I was watching reruns of the Real Housewives of Beverly Hills the other day when Dorit rolled her eyes during one of her interviews and said that Erika wasn’t an introvert. If I’ve completely lost you with my Real Housewives reference, just know that Erika is a performer, who kills it on stage, but is otherwise reserved and holds back with people. Dorit’s comment bothered me quite a bit because it perpetuates the idea that introverts are just shy and cold people when it’s much more complex than that.
It involves our brains being wired differently than extroverts and processing everything around us, and that results in a physical effect on us so we choose our interactions carefully.
Over the last year and a half, my journey to discover what it really means to be an introvert began and I’d like to share what I’ve learned so far because for me, it was as if a light clicked on and suddenly everything, going as far back as grade school, made sense.
For the longest time, I thought something was wrong with me. Going out with friends exhausted me, even my really really good friends. Even if I wasn’t hungover, I would still have to spend the day after doing nothing and lying about the house.
At work, during brainstorm sessions, I never had ideas immediately, always after the session, but usually it was too late to contribute anything. If I was called on unexpectedly during a meeting at work or even during class when I was in school, I would falter and had a very hard time stuttering an answer out. I can recall instances of this happening as far back as 2nd grade.
As I grew up, my writing was eloquent and I mastered how to express my thoughts through pen and paper, but the expectation to articulate my thoughts immediately never ended well for me and usually ended in me feeling embarrassed. Nothing is quite worse than be called on during class when you didn’t have your hand raised and not be able to provide an answer.
There were a few exceptions in high school though, a handful of my teachers picked up on the fact that if I made eye contact with them during class, I had something to say. But if I was avoiding eye contact, I really didn’t want to be called on.
I went through 28 years of life accepting that I was socially inept and that I couldn’t meet new people. That I was just shy and awkward and cold, and I knew, especially in high school, that I was different but I didn’t know what it all meant. I didn’t have the tools I have now, and that many still don’t have.
Society doesn’t reward the introverts, it rewards the extroverts, the ones who can just put themselves out there without much thought. So imagine years and years of not feeling normal, like something was fundamentally wrong with you only to discover there’s a lot of people just like you, we just always see the extroverts.
The A-ha! Moment at Age 28
I was at Grace Hopper Conference in 2016 when I went to Susan Cain’s session on what it really means to be an introvert. She’s the author of Quiet: The Power of Introverts In a World That Can’t Stop Talking.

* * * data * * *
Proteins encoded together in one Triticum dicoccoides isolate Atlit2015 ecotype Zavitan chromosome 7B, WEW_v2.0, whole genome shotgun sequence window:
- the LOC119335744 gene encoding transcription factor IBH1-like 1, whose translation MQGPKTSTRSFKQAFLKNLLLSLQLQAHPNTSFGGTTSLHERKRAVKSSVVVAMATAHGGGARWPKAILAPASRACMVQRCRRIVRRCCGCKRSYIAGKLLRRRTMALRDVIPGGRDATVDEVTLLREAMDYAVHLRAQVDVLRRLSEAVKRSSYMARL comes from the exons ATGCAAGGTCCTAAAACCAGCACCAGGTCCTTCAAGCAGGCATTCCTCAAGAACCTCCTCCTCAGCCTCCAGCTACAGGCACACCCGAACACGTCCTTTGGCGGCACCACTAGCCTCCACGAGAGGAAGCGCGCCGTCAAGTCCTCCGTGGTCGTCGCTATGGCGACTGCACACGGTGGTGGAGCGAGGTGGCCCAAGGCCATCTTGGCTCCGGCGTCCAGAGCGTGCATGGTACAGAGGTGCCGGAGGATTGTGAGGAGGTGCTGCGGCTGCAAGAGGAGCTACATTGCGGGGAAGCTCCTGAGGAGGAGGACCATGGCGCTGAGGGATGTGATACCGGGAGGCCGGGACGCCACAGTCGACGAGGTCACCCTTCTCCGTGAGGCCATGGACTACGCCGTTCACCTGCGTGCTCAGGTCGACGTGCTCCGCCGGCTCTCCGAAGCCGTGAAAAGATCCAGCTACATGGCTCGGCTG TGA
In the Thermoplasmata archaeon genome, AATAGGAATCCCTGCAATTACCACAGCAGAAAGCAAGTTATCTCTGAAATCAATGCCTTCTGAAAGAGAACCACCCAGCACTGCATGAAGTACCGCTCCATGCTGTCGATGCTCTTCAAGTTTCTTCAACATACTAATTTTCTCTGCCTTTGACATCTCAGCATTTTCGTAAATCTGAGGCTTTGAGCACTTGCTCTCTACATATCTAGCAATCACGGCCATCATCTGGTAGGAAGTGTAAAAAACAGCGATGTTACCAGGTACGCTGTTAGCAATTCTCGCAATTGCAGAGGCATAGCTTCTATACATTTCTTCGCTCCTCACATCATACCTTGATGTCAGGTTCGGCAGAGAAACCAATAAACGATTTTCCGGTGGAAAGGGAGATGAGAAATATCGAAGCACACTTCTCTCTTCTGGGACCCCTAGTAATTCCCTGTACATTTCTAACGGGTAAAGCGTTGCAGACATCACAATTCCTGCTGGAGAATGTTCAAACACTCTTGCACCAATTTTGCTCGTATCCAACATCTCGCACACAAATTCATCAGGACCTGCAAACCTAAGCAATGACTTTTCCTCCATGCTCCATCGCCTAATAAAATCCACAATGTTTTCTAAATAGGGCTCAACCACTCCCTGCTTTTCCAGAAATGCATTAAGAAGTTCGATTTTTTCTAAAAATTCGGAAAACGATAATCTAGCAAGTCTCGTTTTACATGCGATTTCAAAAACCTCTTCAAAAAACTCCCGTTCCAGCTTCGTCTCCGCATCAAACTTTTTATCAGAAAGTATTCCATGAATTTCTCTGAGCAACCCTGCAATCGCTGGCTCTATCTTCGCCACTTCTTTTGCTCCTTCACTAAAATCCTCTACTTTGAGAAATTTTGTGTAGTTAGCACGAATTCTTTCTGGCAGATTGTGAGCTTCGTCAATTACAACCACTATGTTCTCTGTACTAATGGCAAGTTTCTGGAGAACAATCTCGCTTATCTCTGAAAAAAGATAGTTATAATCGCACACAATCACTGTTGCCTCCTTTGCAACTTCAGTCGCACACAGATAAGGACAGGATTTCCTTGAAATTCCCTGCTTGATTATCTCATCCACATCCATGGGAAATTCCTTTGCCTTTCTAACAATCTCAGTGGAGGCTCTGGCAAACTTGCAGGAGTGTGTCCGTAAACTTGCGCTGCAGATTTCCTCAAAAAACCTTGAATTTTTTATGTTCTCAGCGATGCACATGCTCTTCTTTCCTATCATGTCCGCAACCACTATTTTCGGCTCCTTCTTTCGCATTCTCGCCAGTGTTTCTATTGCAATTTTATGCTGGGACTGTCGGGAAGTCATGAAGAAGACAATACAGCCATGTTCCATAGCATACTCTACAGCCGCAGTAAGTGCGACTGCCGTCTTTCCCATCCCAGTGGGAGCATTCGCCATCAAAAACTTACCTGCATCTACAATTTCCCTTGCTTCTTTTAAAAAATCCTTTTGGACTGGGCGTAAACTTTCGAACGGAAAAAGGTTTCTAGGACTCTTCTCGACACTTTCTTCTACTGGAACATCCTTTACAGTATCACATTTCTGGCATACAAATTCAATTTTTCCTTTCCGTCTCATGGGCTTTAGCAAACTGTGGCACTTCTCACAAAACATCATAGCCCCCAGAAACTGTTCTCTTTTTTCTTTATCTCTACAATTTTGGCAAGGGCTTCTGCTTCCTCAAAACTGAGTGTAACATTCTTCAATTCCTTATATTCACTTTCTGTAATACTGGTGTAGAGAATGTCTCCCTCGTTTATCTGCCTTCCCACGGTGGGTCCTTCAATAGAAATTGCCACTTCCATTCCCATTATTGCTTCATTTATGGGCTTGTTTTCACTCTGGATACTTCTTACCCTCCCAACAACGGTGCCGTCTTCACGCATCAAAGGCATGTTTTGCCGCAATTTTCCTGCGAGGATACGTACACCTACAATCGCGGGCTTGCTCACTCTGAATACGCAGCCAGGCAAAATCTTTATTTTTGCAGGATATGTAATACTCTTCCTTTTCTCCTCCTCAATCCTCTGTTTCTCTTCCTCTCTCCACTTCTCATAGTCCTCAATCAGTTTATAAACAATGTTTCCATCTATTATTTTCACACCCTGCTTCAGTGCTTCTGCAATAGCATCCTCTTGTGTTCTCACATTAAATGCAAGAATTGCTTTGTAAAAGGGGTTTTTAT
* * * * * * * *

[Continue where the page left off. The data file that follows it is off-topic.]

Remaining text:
I left the session feeling like I had had the greatest epiphany of my life. My twenty-eight years on the planet suddenly made sense, and honestly, I wanted to sob with joy at finally understanding why I was different and realizing that something wasn’t in fact wrong with me.
Introverts aren’t just shy. Being an introvert doesn’t even necessarily mean you’re shy, and there’s actual science to prove that introverts and extroverts are different.
The brain of an introvert is wired completely differently from an extrovert so the way we process interactions or any activity takes much more effort. A lot of it has to do with our dopamine levels and how we view risk and reward. We generally don’t like surprises and we like to plan (which I can attest to, I must plan.) We also process everything happening around us. Even if I am having a conversation with someone 1:1, and we’re in a busy setting, my brain is still trying to take in all the noise, what’s happening, everything. And it’s exhausting.
You can read about the science of it, more in depth, in a few articles:
Or my favorite simplified version that perfectly illustrates what it’s like in an introvert’s head:
There are hundreds of articles online about being an introvert. I want to focus on what I’ve learned and how I’ve helped those around me understand what I need from them to be effective at work and what it means for me at home.
The most important realization I had was that, yes, I have always had an issue speaking up in meetings or in class. My ideas always come later after I’ve had time to think about the problem. Introverts are contemplative and introspective, and we value having a meaningful discussion so small talk can also be difficult. We don’t view small talk as rewarding so we come off as shy and anti-social, when in fact, for many of us, we’re not. It’s just how we process and react to the social situation we’re in.
Introversion At Work
I am very lucky to work somewhere where new ideas are welcome and managers realize not everyone works the same. My manager is extremely understanding and I’ve been able to communicate what I need in order to be successful. These are a few of the things you can ask from your team or manager to help you be a better team member if you think you are an introvert.
Give time to prep
This applies to any meeting, whether it’s with 10 people or 2 people, but I want to know what we’ll be talking about and if I have anything that I specifically will be asked to talk about. If I’m asked to give an update on the spot in the meeting and I wasn’t prepared for it, sure I blurt out a few sentences but without the time to think over what is most beneficial for the team to know, I could be giving a meaningless update and will probably self-analyze every sentence I said after the meeting, multiple times.
Let me know ahead of time with a meeting agenda or a day or two’s notice. Everyone’s time is valuable and I want to make sure I’m providing the most value I can.